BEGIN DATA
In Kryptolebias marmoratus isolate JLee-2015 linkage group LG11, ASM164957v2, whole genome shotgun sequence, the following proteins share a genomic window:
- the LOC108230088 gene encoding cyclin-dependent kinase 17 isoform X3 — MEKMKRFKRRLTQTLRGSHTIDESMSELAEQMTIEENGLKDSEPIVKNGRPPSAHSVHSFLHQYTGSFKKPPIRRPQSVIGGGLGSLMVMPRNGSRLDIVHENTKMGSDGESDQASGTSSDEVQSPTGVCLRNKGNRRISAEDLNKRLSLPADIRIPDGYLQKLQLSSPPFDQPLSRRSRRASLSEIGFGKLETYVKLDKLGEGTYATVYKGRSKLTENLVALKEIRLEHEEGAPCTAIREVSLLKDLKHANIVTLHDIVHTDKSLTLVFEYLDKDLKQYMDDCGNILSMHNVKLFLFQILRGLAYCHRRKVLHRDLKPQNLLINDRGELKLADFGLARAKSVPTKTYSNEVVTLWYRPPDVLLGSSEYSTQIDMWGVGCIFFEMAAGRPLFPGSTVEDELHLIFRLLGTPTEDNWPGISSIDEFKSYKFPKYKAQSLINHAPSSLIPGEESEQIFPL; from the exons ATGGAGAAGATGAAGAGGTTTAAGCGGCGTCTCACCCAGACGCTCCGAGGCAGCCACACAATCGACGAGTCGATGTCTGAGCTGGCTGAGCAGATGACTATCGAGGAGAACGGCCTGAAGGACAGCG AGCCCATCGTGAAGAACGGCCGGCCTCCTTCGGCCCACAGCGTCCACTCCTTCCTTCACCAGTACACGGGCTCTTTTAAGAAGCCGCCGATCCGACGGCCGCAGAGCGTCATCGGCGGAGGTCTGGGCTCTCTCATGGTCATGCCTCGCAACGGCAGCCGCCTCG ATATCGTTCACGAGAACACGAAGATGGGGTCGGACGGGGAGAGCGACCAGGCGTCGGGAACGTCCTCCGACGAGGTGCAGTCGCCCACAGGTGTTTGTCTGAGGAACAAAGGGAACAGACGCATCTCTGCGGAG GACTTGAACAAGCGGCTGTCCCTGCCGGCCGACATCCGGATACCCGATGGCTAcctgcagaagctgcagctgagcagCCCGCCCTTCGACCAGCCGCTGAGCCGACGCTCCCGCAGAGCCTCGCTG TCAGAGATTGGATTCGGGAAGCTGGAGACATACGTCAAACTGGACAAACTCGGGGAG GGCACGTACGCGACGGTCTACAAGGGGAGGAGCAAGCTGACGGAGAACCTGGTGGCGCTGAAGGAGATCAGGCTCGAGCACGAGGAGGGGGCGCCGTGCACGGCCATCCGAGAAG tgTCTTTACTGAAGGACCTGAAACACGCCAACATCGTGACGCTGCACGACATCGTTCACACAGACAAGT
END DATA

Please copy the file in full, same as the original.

In Kryptolebias marmoratus isolate JLee-2015 linkage group LG11, ASM164957v2, whole genome shotgun sequence, the following proteins share a genomic window:
- the LOC108230088 gene encoding cyclin-dependent kinase 17 isoform X3 — MEKMKRFKRRLTQTLRGSHTIDESMSELAEQMTIEENGLKDSEPIVKNGRPPSAHSVHSFLHQYTGSFKKPPIRRPQSVIGGGLGSLMVMPRNGSRLDIVHENTKMGSDGESDQASGTSSDEVQSPTGVCLRNKGNRRISAEDLNKRLSLPADIRIPDGYLQKLQLSSPPFDQPLSRRSRRASLSEIGFGKLETYVKLDKLGEGTYATVYKGRSKLTENLVALKEIRLEHEEGAPCTAIREVSLLKDLKHANIVTLHDIVHTDKSLTLVFEYLDKDLKQYMDDCGNILSMHNVKLFLFQILRGLAYCHRRKVLHRDLKPQNLLINDRGELKLADFGLARAKSVPTKTYSNEVVTLWYRPPDVLLGSSEYSTQIDMWGVGCIFFEMAAGRPLFPGSTVEDELHLIFRLLGTPTEDNWPGISSIDEFKSYKFPKYKAQSLINHAPSSLIPGEESEQIFPL; from the exons ATGGAGAAGATGAAGAGGTTTAAGCGGCGTCTCACCCAGACGCTCCGAGGCAGCCACACAATCGACGAGTCGATGTCTGAGCTGGCTGAGCAGATGACTATCGAGGAGAACGGCCTGAAGGACAGCG AGCCCATCGTGAAGAACGGCCGGCCTCCTTCGGCCCACAGCGTCCACTCCTTCCTTCACCAGTACACGGGCTCTTTTAAGAAGCCGCCGATCCGACGGCCGCAGAGCGTCATCGGCGGAGGTCTGGGCTCTCTCATGGTCATGCCTCGCAACGGCAGCCGCCTCG ATATCGTTCACGAGAACACGAAGATGGGGTCGGACGGGGAGAGCGACCAGGCGTCGGGAACGTCCTCCGACGAGGTGCAGTCGCCCACAGGTGTTTGTCTGAGGAACAAAGGGAACAGACGCATCTCTGCGGAG GACTTGAACAAGCGGCTGTCCCTGCCGGCCGACATCCGGATACCCGATGGCTAcctgcagaagctgcagctgagcagCCCGCCCTTCGACCAGCCGCTGAGCCGACGCTCCCGCAGAGCCTCGCTG TCAGAGATTGGATTCGGGAAGCTGGAGACATACGTCAAACTGGACAAACTCGGGGAG GGCACGTACGCGACGGTCTACAAGGGGAGGAGCAAGCTGACGGAGAACCTGGTGGCGCTGAAGGAGATCAGGCTCGAGCACGAGGAGGGGGCGCCGTGCACGGCCATCCGAGAAG tgTCTTTACTGAAGGACCTGAAACACGCCAACATCGTGACGCTGCACGACATCGTTCACACAGACAAGT